Musings + Essays

What’s in Your House?

By: Jen Shoop

A Magpie reader pointed me in the direction of this Advent devotional from Melanie Shankle, which I just started working my way through after a late start. On Day 6, Shankle shared a meditation on the story from 2 Kings 4, in which a widow finds her self in dire financial straits and seeks counsel from Elisha. Elisha asks, “What do you have in your house?” The impecunious widow replies, “Your servant has nothing there at all, except a little oil.” Elisha directs her to return to her house to extract as much oil as she can. A miracle transpires: she is able to fill enough jugs and jars to pay off her debts.

Shankle stirred something in me when she made the observation that, so often, “we highlight that we have nothing to give and focus more on our weaknesses.” She asks: “What little bit of oil have we not noticed?”

This is true in so many different realms, and distinctly reminded me of a post I wrote earlier this year on comparison. I observed: “There are undoubtedly elements of your current life that you have worked hard to achieve and that you might invite yourself to take a minute to recognize. You probably do not realize this, but there are people in your life who envy those things you are now taking for granted. Maybe you get to travel a ton for work, or you have a super interesting job, or you found a fabulous apartment in a perfect location, or or or.” I know, in short, that there is a lot of oil I’ve not noticed in my own life that other people have.

The devotion also pooled around my thoughts on self-encouragement when we are just at the start of something new. It is rough being a novitiate as an adult. It is more comfortable to point out how bad we are at something than it is to focus on the small things we may be doing right. I am thinking specifically of the frivolous example of golf. I went out to the driving range a handful of times last summer and whiffed, shanked, and, frankly, stunk. On occasion, I’d eke out why my father calls “a worm-burner” — an inelegant error of a ball that basically skips across the top of the grass, nailing ground-dwelling insects on its way. Every fiber of my being wanted to sit in self-deprecation. And to throw all of my clubs away. What’s the point? I huffed, angrily. I’ll never have enough time to really get good at this. But my God, what a ridiculously petulant outlook. Golf is also about spending time with friends, enjoying the outdoors, learning to eat humble pie and get back up on the horse again. Oil, oil, oil.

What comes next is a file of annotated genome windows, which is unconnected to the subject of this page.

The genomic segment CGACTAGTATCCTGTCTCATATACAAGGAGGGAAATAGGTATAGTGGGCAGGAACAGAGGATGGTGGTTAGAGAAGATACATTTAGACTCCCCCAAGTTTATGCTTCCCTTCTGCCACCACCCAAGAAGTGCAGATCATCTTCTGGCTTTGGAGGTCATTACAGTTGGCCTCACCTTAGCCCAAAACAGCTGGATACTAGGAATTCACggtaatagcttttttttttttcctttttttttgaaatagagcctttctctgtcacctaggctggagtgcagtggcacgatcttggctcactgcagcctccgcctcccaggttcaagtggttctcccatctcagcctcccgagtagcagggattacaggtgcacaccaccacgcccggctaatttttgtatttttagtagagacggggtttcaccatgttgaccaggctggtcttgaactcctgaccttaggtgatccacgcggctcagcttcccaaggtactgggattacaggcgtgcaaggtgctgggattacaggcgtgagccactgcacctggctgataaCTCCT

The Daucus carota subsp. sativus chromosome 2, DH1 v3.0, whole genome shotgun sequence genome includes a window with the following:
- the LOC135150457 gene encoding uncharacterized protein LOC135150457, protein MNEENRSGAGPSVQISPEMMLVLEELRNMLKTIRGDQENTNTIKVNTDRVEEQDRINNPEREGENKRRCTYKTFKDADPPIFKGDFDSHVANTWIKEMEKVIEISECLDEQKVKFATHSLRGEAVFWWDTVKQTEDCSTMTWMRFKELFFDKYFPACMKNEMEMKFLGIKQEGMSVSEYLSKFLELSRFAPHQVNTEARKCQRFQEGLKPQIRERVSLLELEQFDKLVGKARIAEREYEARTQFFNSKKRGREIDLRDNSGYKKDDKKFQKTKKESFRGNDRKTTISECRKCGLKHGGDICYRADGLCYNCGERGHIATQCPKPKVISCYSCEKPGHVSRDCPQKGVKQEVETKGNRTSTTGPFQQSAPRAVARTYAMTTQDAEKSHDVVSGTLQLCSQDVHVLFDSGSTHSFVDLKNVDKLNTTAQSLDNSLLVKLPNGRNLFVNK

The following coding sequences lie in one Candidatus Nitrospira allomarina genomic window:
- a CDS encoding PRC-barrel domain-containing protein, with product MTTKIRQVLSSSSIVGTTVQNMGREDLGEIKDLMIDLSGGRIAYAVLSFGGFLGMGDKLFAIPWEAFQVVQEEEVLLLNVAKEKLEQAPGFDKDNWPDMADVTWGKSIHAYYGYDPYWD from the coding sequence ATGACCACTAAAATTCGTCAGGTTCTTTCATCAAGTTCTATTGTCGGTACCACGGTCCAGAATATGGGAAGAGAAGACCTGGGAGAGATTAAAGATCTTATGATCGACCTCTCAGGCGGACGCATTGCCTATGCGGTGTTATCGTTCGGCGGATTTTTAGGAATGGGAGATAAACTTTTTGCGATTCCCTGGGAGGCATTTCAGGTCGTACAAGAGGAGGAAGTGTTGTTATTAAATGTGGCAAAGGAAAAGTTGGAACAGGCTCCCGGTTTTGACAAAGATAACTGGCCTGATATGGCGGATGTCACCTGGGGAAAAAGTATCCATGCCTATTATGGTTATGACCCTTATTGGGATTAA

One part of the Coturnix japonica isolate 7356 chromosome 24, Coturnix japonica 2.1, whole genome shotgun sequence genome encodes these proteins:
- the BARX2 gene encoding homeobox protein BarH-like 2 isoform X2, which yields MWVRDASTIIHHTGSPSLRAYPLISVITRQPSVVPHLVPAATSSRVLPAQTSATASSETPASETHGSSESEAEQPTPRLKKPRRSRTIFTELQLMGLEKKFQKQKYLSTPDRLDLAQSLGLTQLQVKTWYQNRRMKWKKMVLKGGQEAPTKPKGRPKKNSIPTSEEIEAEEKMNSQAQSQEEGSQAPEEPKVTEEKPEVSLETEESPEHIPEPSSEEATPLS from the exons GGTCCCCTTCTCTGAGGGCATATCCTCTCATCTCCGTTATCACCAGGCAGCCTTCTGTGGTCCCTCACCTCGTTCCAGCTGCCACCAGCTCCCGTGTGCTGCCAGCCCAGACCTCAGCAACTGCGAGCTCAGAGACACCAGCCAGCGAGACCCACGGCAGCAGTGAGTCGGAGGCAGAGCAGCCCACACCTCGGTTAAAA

Bringing this back to the substance of Shankle’s meditation, however, I really had to sit with myself for a minute and unpack the sentence: “We highlight we have nothing to give and focus more on our weaknesses.” I felt spoken to, even rebuked, by those words. I could do more to give more to others. Earlier this year, I had the opportunity to participate in a volunteer project and it couldn’t have come at a worse time. I have been trying to be better about decluttering my weekends, doing “the small thing,” aiming for less, but this was an instance in which I wish I’d added to my plate rather than declined and consoled myself by repeating, “You are setting boundaries, you are saying no to things, these are good,” as though a tap water tonic. Perhaps I could have at least provided something — a donation, words of support, supplies. Shankle, it seemed, saw me at that moment. I’d felt like I had no time to give, but I could have found some way to participate.

Spending some time this morning asking myself, “What’s in my own house? What oil have I missed?”


+Writing this post also left me hopeful and brought to mind a really beautiful message from a sermonist a couple years back: “There’s still time to whitewash the house.”

+On doing small things with great love.

+Love is…making a salad?

+In praise of getting dressed, or…I love my husband.

Shopping Break.

+Two fab coats: this under $100 style (do you love the piped edge?!) and this toggle style, which reminds me of something by Toteme.